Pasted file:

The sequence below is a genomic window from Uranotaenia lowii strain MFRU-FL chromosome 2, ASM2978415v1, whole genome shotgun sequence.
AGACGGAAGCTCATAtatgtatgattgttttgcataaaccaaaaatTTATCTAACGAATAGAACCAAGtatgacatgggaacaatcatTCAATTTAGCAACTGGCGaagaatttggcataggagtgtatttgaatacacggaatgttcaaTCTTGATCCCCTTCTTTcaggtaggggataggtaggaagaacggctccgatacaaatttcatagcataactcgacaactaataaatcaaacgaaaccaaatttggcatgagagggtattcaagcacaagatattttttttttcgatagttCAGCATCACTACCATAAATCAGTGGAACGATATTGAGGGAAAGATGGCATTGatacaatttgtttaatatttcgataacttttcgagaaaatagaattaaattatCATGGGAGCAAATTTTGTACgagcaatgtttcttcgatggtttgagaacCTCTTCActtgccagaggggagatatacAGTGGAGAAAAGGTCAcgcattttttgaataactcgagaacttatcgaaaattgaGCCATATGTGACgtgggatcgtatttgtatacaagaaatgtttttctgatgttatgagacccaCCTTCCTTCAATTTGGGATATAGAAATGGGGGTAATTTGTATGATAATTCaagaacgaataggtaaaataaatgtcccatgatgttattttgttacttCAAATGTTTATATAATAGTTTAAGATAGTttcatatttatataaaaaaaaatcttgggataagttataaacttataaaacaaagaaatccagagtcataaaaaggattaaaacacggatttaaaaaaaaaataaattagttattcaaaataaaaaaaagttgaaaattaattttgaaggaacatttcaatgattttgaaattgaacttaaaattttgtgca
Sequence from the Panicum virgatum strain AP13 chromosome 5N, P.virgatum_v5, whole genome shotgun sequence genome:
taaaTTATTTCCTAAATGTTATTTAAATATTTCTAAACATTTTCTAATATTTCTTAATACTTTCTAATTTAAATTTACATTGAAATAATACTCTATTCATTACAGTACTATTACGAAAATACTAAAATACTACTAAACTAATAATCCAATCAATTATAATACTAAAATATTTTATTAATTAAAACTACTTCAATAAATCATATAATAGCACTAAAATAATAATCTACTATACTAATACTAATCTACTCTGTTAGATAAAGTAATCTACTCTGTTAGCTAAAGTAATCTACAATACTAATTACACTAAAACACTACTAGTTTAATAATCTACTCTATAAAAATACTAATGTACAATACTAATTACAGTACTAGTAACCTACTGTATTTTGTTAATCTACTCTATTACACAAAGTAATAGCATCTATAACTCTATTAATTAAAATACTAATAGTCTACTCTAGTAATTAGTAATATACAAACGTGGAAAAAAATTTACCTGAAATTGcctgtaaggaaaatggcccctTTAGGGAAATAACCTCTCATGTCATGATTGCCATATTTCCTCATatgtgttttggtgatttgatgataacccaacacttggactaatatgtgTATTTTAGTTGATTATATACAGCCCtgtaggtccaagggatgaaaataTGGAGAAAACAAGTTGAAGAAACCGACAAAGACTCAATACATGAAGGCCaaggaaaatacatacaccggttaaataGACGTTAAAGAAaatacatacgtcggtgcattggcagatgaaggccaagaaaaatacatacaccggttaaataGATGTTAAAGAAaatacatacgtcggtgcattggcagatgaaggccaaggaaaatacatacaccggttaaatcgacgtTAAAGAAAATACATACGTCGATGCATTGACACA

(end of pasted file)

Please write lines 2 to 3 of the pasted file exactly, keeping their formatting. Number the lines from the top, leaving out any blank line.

AGACGGAAGCTCATAtatgtatgattgttttgcataaaccaaaaatTTATCTAACGAATAGAACCAAGtatgacatgggaacaatcatTCAATTTAGCAACTGGCGaagaatttggcataggagtgtatttgaatacacggaatgttcaaTCTTGATCCCCTTCTTTcaggtaggggataggtaggaagaacggctccgatacaaatttcatagcataactcgacaactaataaatcaaacgaaaccaaatttggcatgagagggtattcaagcacaagatattttttttttcgatagttCAGCATCACTACCATAAATCAGTGGAACGATATTGAGGGAAAGATGGCATTGatacaatttgtttaatatttcgataacttttcgagaaaatagaattaaattatCATGGGAGCAAATTTTGTACgagcaatgtttcttcgatggtttgagaacCTCTTCActtgccagaggggagatatacAGTGGAGAAAAGGTCAcgcattttttgaataactcgagaacttatcgaaaattgaGCCATATGTGACgtgggatcgtatttgtatacaagaaatgtttttctgatgttatgagacccaCCTTCCTTCAATTTGGGATATAGAAATGGGGGTAATTTGTATGATAATTCaagaacgaataggtaaaataaatgtcccatgatgttattttgttacttCAAATGTTTATATAATAGTTTAAGATAGTttcatatttatataaaaaaaaatcttgggataagttataaacttataaaacaaagaaatccagagtcataaaaaggattaaaacacggatttaaaaaaaaaataaattagttattcaaaataaaaaaaagttgaaaattaattttgaaggaacatttcaatgattttgaaattgaacttaaaattttgtgca
Sequence from the Panicum virgatum strain AP13 chromosome 5N, P.virgatum_v5, whole genome shotgun sequence genome: